Wednesday, June 12, 2024

For recent college grads, there’s good news and not so good news

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Fun time to be a Gen Z?

Not so much.

Many of this year’s college graduates started at the height of COVID-19’s remote learning and campus lockdowns. And many didn’t walk at their 2020 high school graduations.

Now that they’ve wrapped up final exams, some of those coming amid chaotic nationwide protests, they’re entering a job market that won’t be a breeze.

While most graduates believe they’re ready to enter the “real world,” even the best candidates face a seemingly endless web of filling out job applications, ambiguous timelines and countless rejections.

Yes, on the surface, the U.S. job market continues to be strong.

But getting on a path to a well-paid job in finance, consulting and technology has become more difficult, with greater competition for fewer entry-level positions.

As if not challenging enough, hiring has slowed down to more reasonable levels, and the basics of skills and prior experience are now valued much more than college degrees.

Gen Zs are venturing into a workforce where remote and hybrid work has now mainstreamed. That’s both good news and not-so-good.

Gen Z seeks flexibility and work-life balance, while many companies now prefer to see their bright, shiny faces in person on weekday mornings.

We can all see the disconnect here.

Reshaping the modern workplace

With Gen Z expected to overtake baby boomers in the workplace over the next few years, these preferences are reshaping the current workplace.

According to Handshake, a popular Gen Z hiring site, nearly two-thirds of college students say they’re more likely to apply for a job with a flexible schedule. Only 11 percent want to fully work in-person.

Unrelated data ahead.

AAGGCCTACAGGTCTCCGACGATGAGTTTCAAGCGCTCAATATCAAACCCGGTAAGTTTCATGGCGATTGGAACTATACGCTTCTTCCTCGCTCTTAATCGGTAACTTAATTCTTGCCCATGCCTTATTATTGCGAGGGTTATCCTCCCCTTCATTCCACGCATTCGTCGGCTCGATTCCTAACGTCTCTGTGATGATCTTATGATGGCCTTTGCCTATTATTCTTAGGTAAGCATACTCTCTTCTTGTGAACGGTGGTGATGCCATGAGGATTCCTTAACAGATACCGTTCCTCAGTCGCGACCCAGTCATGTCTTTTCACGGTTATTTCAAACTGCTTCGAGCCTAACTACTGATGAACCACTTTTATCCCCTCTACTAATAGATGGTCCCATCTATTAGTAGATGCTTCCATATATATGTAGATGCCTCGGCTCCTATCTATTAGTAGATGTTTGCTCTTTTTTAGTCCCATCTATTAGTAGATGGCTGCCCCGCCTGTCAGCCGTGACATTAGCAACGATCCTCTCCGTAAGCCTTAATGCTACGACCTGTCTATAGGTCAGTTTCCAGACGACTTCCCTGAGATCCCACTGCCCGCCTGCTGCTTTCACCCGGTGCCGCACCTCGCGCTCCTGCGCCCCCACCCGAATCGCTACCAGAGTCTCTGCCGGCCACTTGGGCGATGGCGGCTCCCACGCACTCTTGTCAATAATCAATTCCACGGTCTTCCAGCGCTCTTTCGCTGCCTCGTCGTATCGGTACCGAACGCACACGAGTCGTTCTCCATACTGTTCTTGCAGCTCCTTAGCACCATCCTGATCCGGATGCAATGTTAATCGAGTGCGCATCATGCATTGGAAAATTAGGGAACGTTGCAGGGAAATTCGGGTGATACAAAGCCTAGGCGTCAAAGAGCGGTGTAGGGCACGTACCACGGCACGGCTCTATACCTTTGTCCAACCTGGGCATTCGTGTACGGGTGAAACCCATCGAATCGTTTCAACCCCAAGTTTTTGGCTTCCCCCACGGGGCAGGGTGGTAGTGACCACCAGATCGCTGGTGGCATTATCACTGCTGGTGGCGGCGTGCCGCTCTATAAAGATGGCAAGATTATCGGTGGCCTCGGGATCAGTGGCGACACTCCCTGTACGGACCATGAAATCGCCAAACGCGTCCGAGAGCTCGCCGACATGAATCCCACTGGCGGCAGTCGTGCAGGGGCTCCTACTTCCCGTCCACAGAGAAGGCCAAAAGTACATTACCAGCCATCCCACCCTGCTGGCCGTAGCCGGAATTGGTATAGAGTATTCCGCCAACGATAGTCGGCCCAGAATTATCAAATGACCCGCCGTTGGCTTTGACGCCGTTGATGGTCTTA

Most younger employees, not just Gen Z, want flexibility, both in days at work and hours worked. Yet they also want a mentor relationship that’s present and available.

Other than, perhaps, a past internship, they bring little to no experience. They don’t bring the kind of “hit-the-ground-running” skills that most jobs now demand.

Then there’s the matter of compensation.

Gen Z wants to be paid what they feel they are worth, rather than what the market in their chosen field is willing to pay.

Younger employees have also started to shake up company culture with more casual attire and communication styles, and more frankness about mental health and employer accountability.

Watching their parents deal with financial crises caused by the Great Recession also has made them more pragmatic.

But as long as the economy continues to chug along nicely, companies large and small will keep hiring to meet demand.

Selective about their new hires

Most companies are now more selective about new hires. As I’ve mentioned before, they’re more interested in experience and skills rather than your level of education or prestige of your degree.

Another change is that employers are no longer impressed with the attitude of “you need me more than I need you,” because that’s no longer the case.

Most companies are staffed up to the level where they can comfortably function. They’re looking for specific talents and skills that fill a void.

Thankfully, having a positive, “will-do” attitude is back in vogue.

Sell me on why I should hire you, based on what skills you bring to the job, and how your education supports those skills

Networking is as important as ever. Who do you know in my company that can walk you into my office and vouch for you?

Tell me how you will be productive immediately, how you want to take on responsibilities, and how you’re a team planner, remote or not.

Show me you’ve done your homework. You know my company and what we do, who our key clients are, what markets we serve and our corporate goals.

Tell me what you can do for me, not the other way around.

Whatever your age, skills or experience, present yourself as a mature professional with a great attitude and the skills my clients need.

Do all that and there will be, after lots of interviews and kissing frogs, an exciting opportunity for you.

But you’ll need to work harder to find it.

Blair is co-founder of Manpower Staffing and can be reached at pblair@manpowersd.com.

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